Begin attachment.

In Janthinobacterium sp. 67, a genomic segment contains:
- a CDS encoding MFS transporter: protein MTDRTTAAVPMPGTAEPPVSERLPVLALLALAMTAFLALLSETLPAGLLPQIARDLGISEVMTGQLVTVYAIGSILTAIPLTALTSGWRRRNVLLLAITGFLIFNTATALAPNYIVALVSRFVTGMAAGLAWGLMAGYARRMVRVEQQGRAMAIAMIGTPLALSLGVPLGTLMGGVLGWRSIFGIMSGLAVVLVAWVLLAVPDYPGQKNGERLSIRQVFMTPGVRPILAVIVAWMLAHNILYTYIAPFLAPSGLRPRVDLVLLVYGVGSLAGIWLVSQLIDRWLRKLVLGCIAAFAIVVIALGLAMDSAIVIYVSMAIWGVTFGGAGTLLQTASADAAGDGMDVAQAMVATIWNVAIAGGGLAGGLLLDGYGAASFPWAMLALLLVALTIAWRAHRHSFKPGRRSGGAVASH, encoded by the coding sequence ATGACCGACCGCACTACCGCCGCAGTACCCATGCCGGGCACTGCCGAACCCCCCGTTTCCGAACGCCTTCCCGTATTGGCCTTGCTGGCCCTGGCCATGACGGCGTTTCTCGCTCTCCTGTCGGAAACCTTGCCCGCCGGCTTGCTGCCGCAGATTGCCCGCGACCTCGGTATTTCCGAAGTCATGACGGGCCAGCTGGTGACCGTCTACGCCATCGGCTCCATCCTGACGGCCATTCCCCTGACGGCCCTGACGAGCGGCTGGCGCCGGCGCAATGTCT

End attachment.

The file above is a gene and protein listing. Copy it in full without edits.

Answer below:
In Janthinobacterium sp. 67, a genomic segment contains:
- a CDS encoding MFS transporter: protein MTDRTTAAVPMPGTAEPPVSERLPVLALLALAMTAFLALLSETLPAGLLPQIARDLGISEVMTGQLVTVYAIGSILTAIPLTALTSGWRRRNVLLLAITGFLIFNTATALAPNYIVALVSRFVTGMAAGLAWGLMAGYARRMVRVEQQGRAMAIAMIGTPLALSLGVPLGTLMGGVLGWRSIFGIMSGLAVVLVAWVLLAVPDYPGQKNGERLSIRQVFMTPGVRPILAVIVAWMLAHNILYTYIAPFLAPSGLRPRVDLVLLVYGVGSLAGIWLVSQLIDRWLRKLVLGCIAAFAIVVIALGLAMDSAIVIYVSMAIWGVTFGGAGTLLQTASADAAGDGMDVAQAMVATIWNVAIAGGGLAGGLLLDGYGAASFPWAMLALLLVALTIAWRAHRHSFKPGRRSGGAVASH, encoded by the coding sequence ATGACCGACCGCACTACCGCCGCAGTACCCATGCCGGGCACTGCCGAACCCCCCGTTTCCGAACGCCTTCCCGTATTGGCCTTGCTGGCCCTGGCCATGACGGCGTTTCTCGCTCTCCTGTCGGAAACCTTGCCCGCCGGCTTGCTGCCGCAGATTGCCCGCGACCTCGGTATTTCCGAAGTCATGACGGGCCAGCTGGTGACCGTCTACGCCATCGGCTCCATCCTGACGGCCATTCCCCTGACGGCCCTGACGAGCGGCTGGCGCCGGCGCAATGTCT